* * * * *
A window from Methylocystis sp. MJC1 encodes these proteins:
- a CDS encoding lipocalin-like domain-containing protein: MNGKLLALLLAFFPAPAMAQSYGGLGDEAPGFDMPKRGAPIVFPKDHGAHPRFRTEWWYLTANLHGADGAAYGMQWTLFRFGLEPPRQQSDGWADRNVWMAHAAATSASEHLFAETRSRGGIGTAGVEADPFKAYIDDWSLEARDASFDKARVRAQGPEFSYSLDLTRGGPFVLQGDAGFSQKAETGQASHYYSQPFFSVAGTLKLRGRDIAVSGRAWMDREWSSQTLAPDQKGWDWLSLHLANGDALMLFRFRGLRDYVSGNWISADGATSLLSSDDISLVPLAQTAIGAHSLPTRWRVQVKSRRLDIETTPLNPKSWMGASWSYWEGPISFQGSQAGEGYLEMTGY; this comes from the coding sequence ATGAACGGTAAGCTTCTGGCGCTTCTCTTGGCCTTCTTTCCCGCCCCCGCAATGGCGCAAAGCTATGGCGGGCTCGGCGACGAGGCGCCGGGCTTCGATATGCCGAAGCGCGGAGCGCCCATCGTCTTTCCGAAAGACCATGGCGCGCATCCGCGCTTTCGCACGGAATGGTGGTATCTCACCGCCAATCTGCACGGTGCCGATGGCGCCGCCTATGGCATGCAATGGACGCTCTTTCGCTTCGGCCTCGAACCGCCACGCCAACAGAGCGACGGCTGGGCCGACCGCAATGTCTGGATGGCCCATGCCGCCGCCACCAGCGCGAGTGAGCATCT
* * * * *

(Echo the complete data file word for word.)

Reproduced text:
A window from Methylocystis sp. MJC1 encodes these proteins:
- a CDS encoding lipocalin-like domain-containing protein: MNGKLLALLLAFFPAPAMAQSYGGLGDEAPGFDMPKRGAPIVFPKDHGAHPRFRTEWWYLTANLHGADGAAYGMQWTLFRFGLEPPRQQSDGWADRNVWMAHAAATSASEHLFAETRSRGGIGTAGVEADPFKAYIDDWSLEARDASFDKARVRAQGPEFSYSLDLTRGGPFVLQGDAGFSQKAETGQASHYYSQPFFSVAGTLKLRGRDIAVSGRAWMDREWSSQTLAPDQKGWDWLSLHLANGDALMLFRFRGLRDYVSGNWISADGATSLLSSDDISLVPLAQTAIGAHSLPTRWRVQVKSRRLDIETTPLNPKSWMGASWSYWEGPISFQGSQAGEGYLEMTGY; this comes from the coding sequence ATGAACGGTAAGCTTCTGGCGCTTCTCTTGGCCTTCTTTCCCGCCCCCGCAATGGCGCAAAGCTATGGCGGGCTCGGCGACGAGGCGCCGGGCTTCGATATGCCGAAGCGCGGAGCGCCCATCGTCTTTCCGAAAGACCATGGCGCGCATCCGCGCTTTCGCACGGAATGGTGGTATCTCACCGCCAATCTGCACGGTGCCGATGGCGCCGCCTATGGCATGCAATGGACGCTCTTTCGCTTCGGCCTCGAACCGCCACGCCAACAGAGCGACGGCTGGGCCGACCGCAATGTCTGGATGGCCCATGCCGCCGCCACCAGCGCGAGTGAGCATCT